Because of the multifarious nature of web clients today, it’s important to consider the usage statistics when designing, implementing, and managing your site. However, misconceptions often arise when determining what browsers to design for and test with.
If you were to google “browser trends” and visit the first link, you would be shown a data table with a usage distribution of the 5 major web browsers (see it here or in the figure below.) It easy to misinterpret these statistics, and assume that the numbers are representative of all Internet users.
The source of these numbers is a popular website development education site, W3schools. The data is collected from their own log files, which does not represent the typical Internet user. Web developers are more likely to use Firefox or Chrome over Internet Explorer for many reasons including built in debugging tools. According to Net Marketshare, a site that collects the data from thousands of different websites across the globe, desktop users still favor Internet Explorer at 55% for this month. Firefox and Chrome are behind at 23% and 16% respectively.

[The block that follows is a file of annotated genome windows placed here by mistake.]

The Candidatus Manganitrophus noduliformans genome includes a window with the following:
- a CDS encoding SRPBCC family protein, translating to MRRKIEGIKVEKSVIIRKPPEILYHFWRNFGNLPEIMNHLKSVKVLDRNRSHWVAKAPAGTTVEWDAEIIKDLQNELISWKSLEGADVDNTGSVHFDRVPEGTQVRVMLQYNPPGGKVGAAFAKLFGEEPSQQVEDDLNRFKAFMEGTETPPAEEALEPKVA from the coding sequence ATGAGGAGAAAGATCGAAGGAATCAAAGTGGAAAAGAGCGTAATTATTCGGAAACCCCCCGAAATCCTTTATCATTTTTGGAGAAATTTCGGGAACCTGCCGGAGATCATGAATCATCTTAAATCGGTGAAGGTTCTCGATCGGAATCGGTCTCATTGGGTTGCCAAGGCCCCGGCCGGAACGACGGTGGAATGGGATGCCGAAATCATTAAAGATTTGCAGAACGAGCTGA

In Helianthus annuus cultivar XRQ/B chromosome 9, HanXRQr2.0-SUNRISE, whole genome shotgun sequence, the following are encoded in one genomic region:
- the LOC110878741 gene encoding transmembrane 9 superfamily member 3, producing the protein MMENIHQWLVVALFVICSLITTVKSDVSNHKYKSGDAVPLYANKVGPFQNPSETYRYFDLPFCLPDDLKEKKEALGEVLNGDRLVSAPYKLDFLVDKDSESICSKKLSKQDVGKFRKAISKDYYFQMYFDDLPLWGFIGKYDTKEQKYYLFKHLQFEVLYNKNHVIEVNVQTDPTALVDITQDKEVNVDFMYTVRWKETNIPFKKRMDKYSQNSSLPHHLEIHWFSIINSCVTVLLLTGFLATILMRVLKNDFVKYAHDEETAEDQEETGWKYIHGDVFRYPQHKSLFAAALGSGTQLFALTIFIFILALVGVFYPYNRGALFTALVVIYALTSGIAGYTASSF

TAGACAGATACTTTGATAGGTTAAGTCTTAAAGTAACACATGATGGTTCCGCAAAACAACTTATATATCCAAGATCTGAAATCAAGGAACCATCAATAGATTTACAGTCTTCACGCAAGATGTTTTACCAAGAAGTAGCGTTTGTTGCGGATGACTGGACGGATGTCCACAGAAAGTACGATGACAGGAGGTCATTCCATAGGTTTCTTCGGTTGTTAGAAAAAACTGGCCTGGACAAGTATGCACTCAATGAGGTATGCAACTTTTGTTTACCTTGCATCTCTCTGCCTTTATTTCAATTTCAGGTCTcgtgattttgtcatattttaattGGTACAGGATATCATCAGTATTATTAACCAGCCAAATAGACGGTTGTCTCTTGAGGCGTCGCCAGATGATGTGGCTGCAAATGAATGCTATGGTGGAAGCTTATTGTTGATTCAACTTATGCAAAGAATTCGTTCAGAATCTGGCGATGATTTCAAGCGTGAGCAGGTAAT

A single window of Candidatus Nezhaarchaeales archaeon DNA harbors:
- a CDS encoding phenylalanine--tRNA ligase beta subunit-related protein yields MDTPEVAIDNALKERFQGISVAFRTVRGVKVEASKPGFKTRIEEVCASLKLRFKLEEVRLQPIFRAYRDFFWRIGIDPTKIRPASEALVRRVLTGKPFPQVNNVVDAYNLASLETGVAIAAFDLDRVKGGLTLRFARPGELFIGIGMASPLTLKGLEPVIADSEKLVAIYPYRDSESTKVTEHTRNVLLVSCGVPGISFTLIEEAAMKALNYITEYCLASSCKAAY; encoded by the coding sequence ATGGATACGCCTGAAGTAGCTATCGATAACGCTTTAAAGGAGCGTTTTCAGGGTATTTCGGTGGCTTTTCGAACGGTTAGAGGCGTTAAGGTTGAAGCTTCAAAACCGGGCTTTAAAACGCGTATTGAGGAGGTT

When looking at data, it is important to pay attention to the source of the data and the methods used for collection. Although both Chrome and Firefox usage are growing fast in “geeky” markets, Internet Explorer is still the most used browser by general consumers. For your own site, you want to limit the analyses to trends in the market you are in. You should consider data gathered from your own analytics and logs when determining an operational strategy for your site.
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